The Scavenger Hunt fulfilled the course expectations quite nicely.  The reason is because a scavenger hunt relies upon the “Youth Development Model” of engagement Dr. Woodson wisely insisted we use on this project.  It does not utilize the “Educative Model” of engagement commonly practiced in our schools today.  In her article “Models for Working with Youth in Community Arts,” Stephani Etheridge Woodson draws the distinction between the “Educative Model” and the “Youth Development Model.”  She states:

Unlike an educative model with its hierarchical control structures, a youth development    model does not lend itself to set power relationships. While an expert-novice relationship can be found within youth development models, it is not the primerelationship. Control, then, is also less hierarchical within a youth development model. Generally adults and young people share power…This lateral control structure highlights the importance of deliberative dialogue techniques, shared leadership approaches and skills in facilitation (8).

This sounded like the approach we wanted to take with the adolescents from the Boys and Girls Club.  This would be a better way to see how they interact with the Arizona Museum of Natural History.  We wanted to share power with them so as to truly understand them and follow their doing and framing.  We did not want to force our doing and framing upon them.  With this in mind, I made a list of these “Youth Development Model” characteristics and added the following from the same article as I read:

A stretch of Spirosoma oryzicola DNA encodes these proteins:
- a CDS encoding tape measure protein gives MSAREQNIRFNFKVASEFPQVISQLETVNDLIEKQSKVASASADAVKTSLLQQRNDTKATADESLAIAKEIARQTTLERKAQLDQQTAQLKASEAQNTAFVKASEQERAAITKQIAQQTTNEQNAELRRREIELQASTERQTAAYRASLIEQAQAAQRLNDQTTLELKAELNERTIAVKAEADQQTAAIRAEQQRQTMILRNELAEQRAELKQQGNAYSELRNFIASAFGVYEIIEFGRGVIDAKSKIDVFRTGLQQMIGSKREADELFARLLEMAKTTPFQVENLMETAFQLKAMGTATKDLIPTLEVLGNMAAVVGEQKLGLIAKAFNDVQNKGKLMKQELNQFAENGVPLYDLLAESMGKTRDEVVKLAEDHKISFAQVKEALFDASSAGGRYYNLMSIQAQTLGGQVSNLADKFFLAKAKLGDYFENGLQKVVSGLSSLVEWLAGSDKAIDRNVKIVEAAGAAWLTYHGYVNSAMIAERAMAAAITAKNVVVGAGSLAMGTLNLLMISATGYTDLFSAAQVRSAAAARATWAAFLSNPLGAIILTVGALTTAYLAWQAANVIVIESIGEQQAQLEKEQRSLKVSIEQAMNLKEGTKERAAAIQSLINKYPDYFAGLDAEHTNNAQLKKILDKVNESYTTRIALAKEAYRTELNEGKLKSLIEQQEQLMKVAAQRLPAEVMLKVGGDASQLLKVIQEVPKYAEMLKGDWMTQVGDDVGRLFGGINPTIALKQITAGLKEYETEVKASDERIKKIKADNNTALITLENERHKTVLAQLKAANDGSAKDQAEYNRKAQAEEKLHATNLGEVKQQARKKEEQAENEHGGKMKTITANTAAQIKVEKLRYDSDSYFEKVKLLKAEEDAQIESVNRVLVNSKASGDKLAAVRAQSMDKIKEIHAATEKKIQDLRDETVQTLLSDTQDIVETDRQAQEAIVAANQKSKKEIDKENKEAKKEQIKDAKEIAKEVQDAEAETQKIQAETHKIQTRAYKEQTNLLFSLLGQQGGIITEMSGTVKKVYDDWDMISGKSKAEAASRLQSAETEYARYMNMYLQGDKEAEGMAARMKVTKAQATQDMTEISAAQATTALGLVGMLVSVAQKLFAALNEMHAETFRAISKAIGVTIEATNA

In most cases, young people connect because they wish to engage, not because they are compelled…a skilled community artist must have the ability to create safe environments, build trust and foster opportunities for authentic communication…understand how to perform deep listening and to provide appropriate feedback, paying attention for opportunities to raise young people’s awareness of choice/consequence structures.  Perhaps most important, resident artists must be able to skillfully and   ethically build relationships with and among young people…relationships here depend on honesty and mutual respect…(8)

I was certain this was how we should approach our video project at the Arizona Museum of Natural History, so for a couple weeks I carried this list in my mind.  I went to workshops with the adolescents at the Boys and Girls Club, I chatted with them when I could, I visited the two other sites, and I even watched several sample videos online.  The scavenger hunt idea passed all the tests.  It was going to be our group project.